Financial support and sponsorship

Financial assistance was provided to us by the Department of Biotechnology for conducting this research work.

Conflicts of interest

There are no conflicts of interest.

 
   References Top

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Kiertiburanakul S, Wirojtananugoon S, Pracharktam R, Sungkanuparph S. Cryptococcosis in human immunodeficiency virus-negative patients. Int J Infect Dis 2006;10:72-8.  Back to cited text no. 1
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2.
Okwara FN, Makewa S, Karo E. Cryptococcal meningitis in a none-HIV infected five month old infant with rickets: Case report. East Cent Afr Med J 2015;2:106-8.  Back to cited text no. 2
    
3.
Gupta P, Malik S, Khare V, Banerjee G, Mehrotra A, Mehrotra S, et al. A fatal case of meningitis caused by Cryptococcus neoformans var. grubii in an immunocompetent male. J Infect Dev Ctries 2011;5:71-4.  Back to cited text no. 3
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Chakrabarti A, Sharma A, Sood A, Grover R, Sakhuja V, Prabhakar S, et al. Changing scenario of cryptococcosis in a tertiary care hospital in North India. Indian J Med Res 2000;112:56-60.  Back to cited text no. 4
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Khanna N, Chandramuki A, Desai A, Ravi V, Santosh V, Shankar SK, et al. Cryptococcosis in the immunocompromised host with special reference to AIDS. Indian J Chest Dis Allied Sci 2000;42:311-5.  Back to cited text no. 5
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Chander J, editor. Textbook of Medical Mycology. 3rd ed. New Delhi, India: Mehta Publishers; 2010.  Back to cited text no. 6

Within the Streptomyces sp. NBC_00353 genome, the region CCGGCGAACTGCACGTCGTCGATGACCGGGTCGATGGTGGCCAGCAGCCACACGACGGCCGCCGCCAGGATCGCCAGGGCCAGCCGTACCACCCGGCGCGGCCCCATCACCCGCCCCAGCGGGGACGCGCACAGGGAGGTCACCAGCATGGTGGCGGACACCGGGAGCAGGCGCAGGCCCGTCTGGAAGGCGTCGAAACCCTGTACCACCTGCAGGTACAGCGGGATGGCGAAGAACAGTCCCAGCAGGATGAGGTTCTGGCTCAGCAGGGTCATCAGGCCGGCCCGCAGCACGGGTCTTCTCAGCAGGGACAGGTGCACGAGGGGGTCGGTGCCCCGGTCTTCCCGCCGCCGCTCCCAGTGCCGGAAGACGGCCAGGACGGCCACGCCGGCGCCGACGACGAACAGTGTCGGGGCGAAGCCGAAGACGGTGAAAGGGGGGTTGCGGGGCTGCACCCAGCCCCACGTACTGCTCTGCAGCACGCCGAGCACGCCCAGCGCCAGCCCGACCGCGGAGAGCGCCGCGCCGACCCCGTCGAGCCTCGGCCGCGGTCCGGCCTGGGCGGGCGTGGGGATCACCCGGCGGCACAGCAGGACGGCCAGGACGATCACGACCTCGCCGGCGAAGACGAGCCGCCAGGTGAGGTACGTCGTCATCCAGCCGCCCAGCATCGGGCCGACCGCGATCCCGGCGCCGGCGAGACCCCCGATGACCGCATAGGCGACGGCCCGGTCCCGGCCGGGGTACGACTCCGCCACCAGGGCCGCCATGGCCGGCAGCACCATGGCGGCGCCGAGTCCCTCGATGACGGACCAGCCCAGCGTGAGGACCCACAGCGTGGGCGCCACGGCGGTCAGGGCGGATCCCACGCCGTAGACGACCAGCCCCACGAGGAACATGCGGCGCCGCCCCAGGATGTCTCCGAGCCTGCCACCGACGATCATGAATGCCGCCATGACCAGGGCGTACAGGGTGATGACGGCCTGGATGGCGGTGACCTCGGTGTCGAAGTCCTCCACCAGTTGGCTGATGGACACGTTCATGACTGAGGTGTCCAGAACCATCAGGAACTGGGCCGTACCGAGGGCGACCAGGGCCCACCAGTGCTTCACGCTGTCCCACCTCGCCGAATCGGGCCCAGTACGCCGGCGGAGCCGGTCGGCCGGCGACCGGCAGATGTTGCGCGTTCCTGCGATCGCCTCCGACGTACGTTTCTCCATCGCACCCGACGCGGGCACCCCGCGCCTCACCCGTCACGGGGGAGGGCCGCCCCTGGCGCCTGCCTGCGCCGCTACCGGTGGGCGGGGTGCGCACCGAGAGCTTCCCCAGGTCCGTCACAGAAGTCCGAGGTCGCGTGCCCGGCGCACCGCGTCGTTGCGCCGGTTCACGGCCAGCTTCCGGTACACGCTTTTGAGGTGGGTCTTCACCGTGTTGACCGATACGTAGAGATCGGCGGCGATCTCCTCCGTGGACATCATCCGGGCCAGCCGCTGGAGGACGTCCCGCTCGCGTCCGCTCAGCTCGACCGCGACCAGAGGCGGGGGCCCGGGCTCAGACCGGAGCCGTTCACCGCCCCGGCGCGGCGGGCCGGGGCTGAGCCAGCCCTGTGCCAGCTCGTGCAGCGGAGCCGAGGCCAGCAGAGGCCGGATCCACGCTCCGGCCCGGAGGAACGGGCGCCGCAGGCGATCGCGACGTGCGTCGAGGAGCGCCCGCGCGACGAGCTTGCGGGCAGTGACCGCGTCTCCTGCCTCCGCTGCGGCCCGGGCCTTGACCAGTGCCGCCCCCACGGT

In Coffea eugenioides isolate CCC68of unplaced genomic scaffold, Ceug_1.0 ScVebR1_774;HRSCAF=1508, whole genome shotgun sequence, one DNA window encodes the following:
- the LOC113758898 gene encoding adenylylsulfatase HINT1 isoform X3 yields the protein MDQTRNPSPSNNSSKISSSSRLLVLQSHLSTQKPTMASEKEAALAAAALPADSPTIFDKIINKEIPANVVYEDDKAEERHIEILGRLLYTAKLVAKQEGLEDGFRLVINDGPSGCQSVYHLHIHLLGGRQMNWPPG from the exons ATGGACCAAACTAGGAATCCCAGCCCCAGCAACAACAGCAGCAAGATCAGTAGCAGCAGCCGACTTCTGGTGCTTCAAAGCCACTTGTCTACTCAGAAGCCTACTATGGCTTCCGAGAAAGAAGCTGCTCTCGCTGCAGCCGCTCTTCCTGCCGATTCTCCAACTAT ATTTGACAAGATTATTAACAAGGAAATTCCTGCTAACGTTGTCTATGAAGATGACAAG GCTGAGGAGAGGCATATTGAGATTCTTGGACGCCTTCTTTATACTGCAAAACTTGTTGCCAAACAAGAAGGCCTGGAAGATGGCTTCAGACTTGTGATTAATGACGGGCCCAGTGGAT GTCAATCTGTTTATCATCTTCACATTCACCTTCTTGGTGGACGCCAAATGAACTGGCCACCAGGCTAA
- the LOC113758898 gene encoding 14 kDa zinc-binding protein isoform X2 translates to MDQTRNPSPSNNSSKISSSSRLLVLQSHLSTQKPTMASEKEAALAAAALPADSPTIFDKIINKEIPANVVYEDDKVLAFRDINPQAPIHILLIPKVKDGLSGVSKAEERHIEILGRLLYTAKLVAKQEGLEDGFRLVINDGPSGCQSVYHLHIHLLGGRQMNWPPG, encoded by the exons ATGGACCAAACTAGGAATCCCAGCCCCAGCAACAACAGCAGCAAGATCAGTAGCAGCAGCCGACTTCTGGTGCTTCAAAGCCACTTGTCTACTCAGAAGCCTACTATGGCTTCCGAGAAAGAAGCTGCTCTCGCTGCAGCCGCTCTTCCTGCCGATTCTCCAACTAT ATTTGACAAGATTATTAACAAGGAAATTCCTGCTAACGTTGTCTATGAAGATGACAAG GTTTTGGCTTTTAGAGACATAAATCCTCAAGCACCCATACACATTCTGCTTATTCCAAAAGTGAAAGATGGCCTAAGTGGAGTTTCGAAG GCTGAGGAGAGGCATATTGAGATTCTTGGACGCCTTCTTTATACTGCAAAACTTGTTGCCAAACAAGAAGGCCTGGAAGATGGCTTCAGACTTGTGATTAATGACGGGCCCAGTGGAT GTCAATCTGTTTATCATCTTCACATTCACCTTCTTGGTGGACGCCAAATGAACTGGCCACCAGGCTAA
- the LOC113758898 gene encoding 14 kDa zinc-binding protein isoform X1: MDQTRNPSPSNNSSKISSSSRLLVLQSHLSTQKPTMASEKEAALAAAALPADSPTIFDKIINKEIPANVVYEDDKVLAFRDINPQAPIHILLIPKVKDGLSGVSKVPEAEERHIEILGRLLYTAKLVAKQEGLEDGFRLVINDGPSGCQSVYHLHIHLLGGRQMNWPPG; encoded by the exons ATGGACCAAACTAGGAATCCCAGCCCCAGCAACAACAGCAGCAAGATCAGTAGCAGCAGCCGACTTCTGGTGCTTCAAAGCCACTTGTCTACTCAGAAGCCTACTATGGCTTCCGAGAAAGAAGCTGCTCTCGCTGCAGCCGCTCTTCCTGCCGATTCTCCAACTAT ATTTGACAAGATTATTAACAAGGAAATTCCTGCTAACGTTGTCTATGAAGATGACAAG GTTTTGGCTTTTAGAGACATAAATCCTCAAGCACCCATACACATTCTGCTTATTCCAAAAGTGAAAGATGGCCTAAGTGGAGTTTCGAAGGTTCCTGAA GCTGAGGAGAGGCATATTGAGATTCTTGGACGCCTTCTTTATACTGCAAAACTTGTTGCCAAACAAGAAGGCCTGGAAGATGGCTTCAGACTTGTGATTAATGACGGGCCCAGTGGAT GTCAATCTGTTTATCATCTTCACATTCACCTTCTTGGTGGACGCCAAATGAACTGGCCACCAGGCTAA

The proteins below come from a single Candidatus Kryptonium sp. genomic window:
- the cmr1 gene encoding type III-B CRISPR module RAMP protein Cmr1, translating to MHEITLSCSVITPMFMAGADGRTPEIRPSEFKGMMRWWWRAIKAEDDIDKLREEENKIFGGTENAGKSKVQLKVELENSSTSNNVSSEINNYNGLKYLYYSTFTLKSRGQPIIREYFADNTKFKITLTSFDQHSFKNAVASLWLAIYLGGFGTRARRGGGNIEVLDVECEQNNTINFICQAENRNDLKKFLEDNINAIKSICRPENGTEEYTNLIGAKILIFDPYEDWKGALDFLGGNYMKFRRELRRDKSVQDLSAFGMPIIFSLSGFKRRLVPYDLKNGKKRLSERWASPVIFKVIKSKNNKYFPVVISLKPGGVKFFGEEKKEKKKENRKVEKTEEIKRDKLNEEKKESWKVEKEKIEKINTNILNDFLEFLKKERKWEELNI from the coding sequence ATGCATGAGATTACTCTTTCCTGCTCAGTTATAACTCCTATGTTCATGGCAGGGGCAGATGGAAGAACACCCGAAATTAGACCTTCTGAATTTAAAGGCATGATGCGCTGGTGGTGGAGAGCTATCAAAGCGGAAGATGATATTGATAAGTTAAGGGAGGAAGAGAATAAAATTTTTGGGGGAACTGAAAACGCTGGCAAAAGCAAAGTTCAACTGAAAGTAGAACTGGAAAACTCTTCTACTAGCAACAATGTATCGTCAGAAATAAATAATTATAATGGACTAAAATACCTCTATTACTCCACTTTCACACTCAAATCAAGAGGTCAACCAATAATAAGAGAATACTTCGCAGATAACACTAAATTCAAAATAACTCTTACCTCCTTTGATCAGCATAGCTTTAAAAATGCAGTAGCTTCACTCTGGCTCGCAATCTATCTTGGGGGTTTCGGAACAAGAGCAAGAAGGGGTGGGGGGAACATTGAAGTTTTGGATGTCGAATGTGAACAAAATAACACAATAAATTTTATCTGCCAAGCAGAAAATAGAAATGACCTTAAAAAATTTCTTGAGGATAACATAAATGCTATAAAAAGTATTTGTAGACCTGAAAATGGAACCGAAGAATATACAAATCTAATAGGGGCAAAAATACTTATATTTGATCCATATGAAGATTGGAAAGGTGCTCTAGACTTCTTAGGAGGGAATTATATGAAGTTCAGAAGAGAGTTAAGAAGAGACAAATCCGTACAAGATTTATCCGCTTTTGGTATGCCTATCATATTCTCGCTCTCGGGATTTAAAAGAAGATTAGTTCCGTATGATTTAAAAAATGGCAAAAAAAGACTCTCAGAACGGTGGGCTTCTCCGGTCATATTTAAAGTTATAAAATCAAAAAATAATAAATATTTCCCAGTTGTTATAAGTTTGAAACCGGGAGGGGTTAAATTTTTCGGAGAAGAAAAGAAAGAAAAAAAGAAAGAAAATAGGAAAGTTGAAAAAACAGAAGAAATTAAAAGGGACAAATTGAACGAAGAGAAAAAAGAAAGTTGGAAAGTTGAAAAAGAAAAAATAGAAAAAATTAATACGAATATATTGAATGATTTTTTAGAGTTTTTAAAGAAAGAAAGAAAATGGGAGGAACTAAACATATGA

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Clinical and Laboratory Standards InstituteM27-A3. Reference Method for Broth Dilution Antifungal Susceptibility Testing of Yeasts. 3rd ed. Wayne, PA, USA: CLSI Document; 2008. .  Back to cited text no. 7
    
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India HIV Estimations 2015 Technical Report. National AIDS Control Organisation (NACO); 2015. Ministry of Health and Family Welfare, New Delhi, Government of India.  Back to cited text no. 8
    
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Banerjee U. Progress in diagnosis of opportunistic infections in HIV/AIDS. Indian J Med Res 2005;121:395-406.  Back to cited text no. 9
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Xu XG, Pan WH, Bi XL, Fang W, Chen M, Zhu Y, et al. Comparison of clinical features in patients with persistent and nonpersistent cryptococcal meningitis: Twelve years of clinical experience in four centers in China. CNS Neurosci Ther 2013;19:625-31.  Back to cited text no. 10
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Kumar S, Wanchu A, Chakrabarti A, Sharma A, Bambery P, Singh S. Cryptococcal meningitis in HIV infected: Experience from a North Indian tertiary center. Neurol India 2008;56:444-9.  Back to cited text no. 11
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Satishchandra P, Mathew T, Gadre G, Nagarathna S, Chandramukhi A, Mahadevan A, et al. Cryptococcal meningitis: Clinical, diagnostic and therapeutic overviews. Neurol India 2007;55:226-32.  Back to cited text no. 12
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Pan W, Khayhan K, Hagen F, Wahyuningsih R, Chakrabarti A, Chowdhary A, et al. Resistance of Asian Cryptococcus neoformans serotype A is confined to few microsatellite genotypes. PLoS One 2012;7:e32868.  Back to cited text no. 13
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Bicanic T, Harrison TS. Cryptococcal meningitis. Br Med Bull 2005 18;72:99-118.  Back to cited text no. 14
    
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Cheong JW, McCormack J. Fluconazole resistance in cryptococcal disease: Emerging or intrinsic? Med Mycol 2013;51:261-9.  Back to cited text no. 15
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Correspondence Address:
Priyamvada Roy
Flat No. C-115, Jalvayu Vihar (Near AWHO), Plot No. 8, Pocket P-4, Greater Noida - 201 310, Uttar Pradesh
India
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Source of Support: None, Conflict of Interest: None


DOI: 10.4103/IJPM.IJPM_599_16